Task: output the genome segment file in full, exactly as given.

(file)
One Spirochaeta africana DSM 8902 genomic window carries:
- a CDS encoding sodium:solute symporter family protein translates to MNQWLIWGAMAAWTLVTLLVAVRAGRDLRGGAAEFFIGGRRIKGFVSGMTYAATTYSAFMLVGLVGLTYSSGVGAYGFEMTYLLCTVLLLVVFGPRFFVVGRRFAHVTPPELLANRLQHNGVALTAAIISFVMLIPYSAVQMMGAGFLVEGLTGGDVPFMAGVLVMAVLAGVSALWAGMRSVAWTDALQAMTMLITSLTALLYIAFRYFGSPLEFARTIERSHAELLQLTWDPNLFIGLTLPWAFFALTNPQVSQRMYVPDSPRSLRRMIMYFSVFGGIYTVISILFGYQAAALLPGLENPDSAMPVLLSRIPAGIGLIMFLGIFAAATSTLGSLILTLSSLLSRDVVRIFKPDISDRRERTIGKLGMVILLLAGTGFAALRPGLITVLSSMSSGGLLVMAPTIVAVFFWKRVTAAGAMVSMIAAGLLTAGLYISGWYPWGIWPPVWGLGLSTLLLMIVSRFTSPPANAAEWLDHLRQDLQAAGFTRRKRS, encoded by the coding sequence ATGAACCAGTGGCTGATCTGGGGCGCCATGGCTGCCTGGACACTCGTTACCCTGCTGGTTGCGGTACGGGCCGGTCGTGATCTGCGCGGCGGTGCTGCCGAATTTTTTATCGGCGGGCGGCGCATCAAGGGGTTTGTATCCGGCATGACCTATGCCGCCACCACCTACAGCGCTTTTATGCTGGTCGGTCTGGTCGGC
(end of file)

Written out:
One Spirochaeta africana DSM 8902 genomic window carries:
- a CDS encoding sodium:solute symporter family protein translates to MNQWLIWGAMAAWTLVTLLVAVRAGRDLRGGAAEFFIGGRRIKGFVSGMTYAATTYSAFMLVGLVGLTYSSGVGAYGFEMTYLLCTVLLLVVFGPRFFVVGRRFAHVTPPELLANRLQHNGVALTAAIISFVMLIPYSAVQMMGAGFLVEGLTGGDVPFMAGVLVMAVLAGVSALWAGMRSVAWTDALQAMTMLITSLTALLYIAFRYFGSPLEFARTIERSHAELLQLTWDPNLFIGLTLPWAFFALTNPQVSQRMYVPDSPRSLRRMIMYFSVFGGIYTVISILFGYQAAALLPGLENPDSAMPVLLSRIPAGIGLIMFLGIFAAATSTLGSLILTLSSLLSRDVVRIFKPDISDRRERTIGKLGMVILLLAGTGFAALRPGLITVLSSMSSGGLLVMAPTIVAVFFWKRVTAAGAMVSMIAAGLLTAGLYISGWYPWGIWPPVWGLGLSTLLLMIVSRFTSPPANAAEWLDHLRQDLQAAGFTRRKRS, encoded by the coding sequence ATGAACCAGTGGCTGATCTGGGGCGCCATGGCTGCCTGGACACTCGTTACCCTGCTGGTTGCGGTACGGGCCGGTCGTGATCTGCGCGGCGGTGCTGCCGAATTTTTTATCGGCGGGCGGCGCATCAAGGGGTTTGTATCCGGCATGACCTATGCCGCCACCACCTACAGCGCTTTTATGCTGGTCGGTCTGGTCGGC